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juice city 1
solid writing
skilled art
historical bonus 2
total score 7
Juice City #1
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Only Printing / December, 1977 / 52 pages / Tucker Petertil
Tucker Petertil edited and published Juice City #1 in Santa Cruz, a small city about 60 miles south of San Francisco, reknown for its liberal residents and leftist college students. Petertil previously produced Tales of Bozi-Sattva, published by Serious Comics in 1975 (or 1973 if Fogel is right, but I don't own a copy of the book), and contributed a major (and somewhat controversial story) to Authentic Visionary Comix. Petertil later produced Juice City #2, a mini-comic which I do own but will have to track it down to review it and add it to this site.

Juice City #1 includes contributions from established underground comics creators George Metzger, Doug Hansen, Hunt Emerson, and Hector Tellez. Jim Phillips, long-time Santa Cruz resident and veteran illustrator who specialized in surfer and skateboard art, also has a terrific two-pager here. Joe Benintende, whose cartooning career never soared but can still be found on the web at artistmarket.com, contributes a fine Sam Spade parody. And of course, Tucker Petertil himself, who adds two of his own stories, including a 13-page adventure featuring the star of his previous Tales of Bozi-Sattva comic.

Metzger's "The Fall and Rise of Music" is the first story in Juice City #1, and I like it more than most of his other very sci-fi comics. Petertil follows with the six-page "Moorzen Goes Down to the Boardwalk!" which is a bit uneven but has an amusing last page. Emerson's "Large Cow Comix" is next, a silly two-page sing-song piece about bathing. Several one- and two-pagers follow, including a funny Douglas Bryson "Captain Retro" strip and Phillips' aforementioned two-pager, "The Prodigal Son," which is truly a beautifully illustrated comic but seems like the first two pages of a much longer story. It doesn't say "The End" or anything on the second page, so I'm hopeful that someday I will learn there is more to it.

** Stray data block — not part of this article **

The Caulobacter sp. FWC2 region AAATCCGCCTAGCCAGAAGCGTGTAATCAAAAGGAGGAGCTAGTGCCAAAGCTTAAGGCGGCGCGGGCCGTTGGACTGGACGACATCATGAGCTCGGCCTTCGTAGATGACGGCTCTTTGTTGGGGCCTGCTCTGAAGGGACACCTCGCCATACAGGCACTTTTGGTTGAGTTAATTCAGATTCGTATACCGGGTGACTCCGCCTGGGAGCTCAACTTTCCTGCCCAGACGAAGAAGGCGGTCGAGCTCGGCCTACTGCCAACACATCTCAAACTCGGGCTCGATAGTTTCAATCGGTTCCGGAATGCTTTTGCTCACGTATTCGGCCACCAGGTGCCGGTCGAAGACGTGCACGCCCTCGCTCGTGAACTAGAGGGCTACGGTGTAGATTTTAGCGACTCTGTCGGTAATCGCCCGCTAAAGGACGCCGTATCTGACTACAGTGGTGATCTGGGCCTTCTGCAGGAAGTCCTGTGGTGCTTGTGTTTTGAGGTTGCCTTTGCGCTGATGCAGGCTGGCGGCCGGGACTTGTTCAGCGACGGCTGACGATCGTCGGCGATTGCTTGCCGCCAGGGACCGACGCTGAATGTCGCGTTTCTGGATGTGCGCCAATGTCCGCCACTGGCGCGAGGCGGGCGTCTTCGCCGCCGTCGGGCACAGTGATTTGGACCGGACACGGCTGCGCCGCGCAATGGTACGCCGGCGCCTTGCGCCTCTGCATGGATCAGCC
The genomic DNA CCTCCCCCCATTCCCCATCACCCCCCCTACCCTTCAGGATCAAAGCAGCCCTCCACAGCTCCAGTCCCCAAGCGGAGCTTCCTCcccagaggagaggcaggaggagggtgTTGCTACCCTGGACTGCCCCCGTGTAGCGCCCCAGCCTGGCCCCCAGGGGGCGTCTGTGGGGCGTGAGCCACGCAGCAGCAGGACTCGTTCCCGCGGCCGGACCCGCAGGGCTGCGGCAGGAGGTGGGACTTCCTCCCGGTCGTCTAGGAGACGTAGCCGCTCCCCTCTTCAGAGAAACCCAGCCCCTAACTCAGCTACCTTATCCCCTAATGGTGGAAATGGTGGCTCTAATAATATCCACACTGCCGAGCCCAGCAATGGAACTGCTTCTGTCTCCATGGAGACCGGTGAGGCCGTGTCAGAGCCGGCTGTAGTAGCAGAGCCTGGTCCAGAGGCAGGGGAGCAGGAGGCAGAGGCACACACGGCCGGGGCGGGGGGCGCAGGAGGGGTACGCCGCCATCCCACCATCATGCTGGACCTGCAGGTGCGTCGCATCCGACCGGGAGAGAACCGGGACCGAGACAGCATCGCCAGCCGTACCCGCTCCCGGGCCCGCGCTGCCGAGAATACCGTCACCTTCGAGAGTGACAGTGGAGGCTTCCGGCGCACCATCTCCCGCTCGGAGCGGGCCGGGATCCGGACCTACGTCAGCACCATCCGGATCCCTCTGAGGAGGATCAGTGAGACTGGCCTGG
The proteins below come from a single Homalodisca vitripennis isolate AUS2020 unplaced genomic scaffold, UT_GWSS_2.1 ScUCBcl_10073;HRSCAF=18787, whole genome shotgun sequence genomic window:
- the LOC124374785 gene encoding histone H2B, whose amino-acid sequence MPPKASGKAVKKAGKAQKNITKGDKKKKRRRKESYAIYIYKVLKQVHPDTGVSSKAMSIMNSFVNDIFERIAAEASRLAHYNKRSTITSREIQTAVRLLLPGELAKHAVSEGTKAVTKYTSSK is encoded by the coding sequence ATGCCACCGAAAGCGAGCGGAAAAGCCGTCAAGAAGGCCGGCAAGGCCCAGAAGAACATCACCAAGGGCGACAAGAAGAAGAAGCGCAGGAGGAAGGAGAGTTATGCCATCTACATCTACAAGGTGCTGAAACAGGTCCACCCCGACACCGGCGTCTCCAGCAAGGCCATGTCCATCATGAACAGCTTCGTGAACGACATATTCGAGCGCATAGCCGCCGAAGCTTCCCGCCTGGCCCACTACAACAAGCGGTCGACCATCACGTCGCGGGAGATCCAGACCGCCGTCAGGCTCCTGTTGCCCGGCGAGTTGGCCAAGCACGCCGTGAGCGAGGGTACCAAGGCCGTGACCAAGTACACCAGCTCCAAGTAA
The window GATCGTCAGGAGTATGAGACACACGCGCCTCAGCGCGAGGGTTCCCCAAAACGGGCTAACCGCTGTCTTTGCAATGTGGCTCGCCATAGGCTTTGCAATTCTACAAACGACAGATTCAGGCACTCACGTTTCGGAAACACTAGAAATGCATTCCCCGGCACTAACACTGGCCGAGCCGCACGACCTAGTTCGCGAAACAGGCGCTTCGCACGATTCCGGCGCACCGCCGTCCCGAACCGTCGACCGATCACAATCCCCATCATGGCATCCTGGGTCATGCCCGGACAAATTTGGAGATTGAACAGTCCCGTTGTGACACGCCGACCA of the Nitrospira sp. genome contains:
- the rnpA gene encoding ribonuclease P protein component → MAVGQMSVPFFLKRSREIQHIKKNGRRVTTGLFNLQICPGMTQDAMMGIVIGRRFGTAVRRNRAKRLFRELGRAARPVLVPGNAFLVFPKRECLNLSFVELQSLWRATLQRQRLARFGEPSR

The book's longest story is Petertil's "Bozi-Sattva in Wilderness Bozi," a far-reaching, fast-paced adventure starring the pinhead Buddhist monk, Bozi-Sattva (Sattva means "purity" in sanskrit and Hindu philosophy). Rest assured there are no Buddhist temples or chanted mantras here; Petertil doesn't even spend much time lampooning the religion, but does send Bozi on a wild, cross-country excursion that is filled with seemingly random twists and non-sequiturs. It's not so random as Bill Griffith's Zippy comics, but the story is peppered with absurdly funny moments. Petertil isn't an exceptional illustrator, but he draws well enough to convey every aspect of the story with clarity, and his script is plotted well enough to have a cohesive beginning, middle and end (preposterous as it is).

The last good story in the book is Benintende's "Santa Cruz Confidential," a fairly well crafted parody of the Sam Spade character from the classic Dashiell Hammett novel, "The Maltese Falcon." Benintende's Slam Spade is a dead ringer for Humphrey Bogart (who starred in the 1941 movie adaptation), but the story doesn't follow the novel or the movie at all. Doesn't matter though, as "Santa Cruz Confidential" frolics through the customary hard-boiled detective genre with some funny scenes.

I must say Tucker Petertil did a fine job as editor of Juice City #1, which only hits a couple sour notes in the whole 48-page book. It's another one of those solid one-off comic books that's too easily forgotten in the midst of all the (well-deserved) fawning over the legendary undergrounds.
Tucker Petertil produced approximately 3,000 copies of this comic book. It has not been reprinted. The front cover is interesting in that Tucker Petertil drew three of the four figures, but Joe Benintende drew the tattooed blonde on the right of the woman holding the orange. Benintende also provided the semi-amateurish airbrushing for the entire illustration.
Tucker Petertil - (editor), 1 (collaboration), 3, 11-16, 23, 28-40
Joe Benintende - 1 (collaboration and airbrushing), 2, 4, 41-47, 51
George Metzger - 5-10
Hunt Emerson - 17-18, 19 (collaboration)
Sue Varty - 19 (collaboration)
Doug Hansen - 20-21
A. West - 22
Douglas Bryson - 23
Kerry Petertil - 24
Bill Gawne, Jr. - 24 (concept)
Hector Tellez - 25
Jim Philips - 26-27, 51-52
Tanya Jean Majack - 33 (one panel in Petertil story)
Tom Gasparotti - 48-50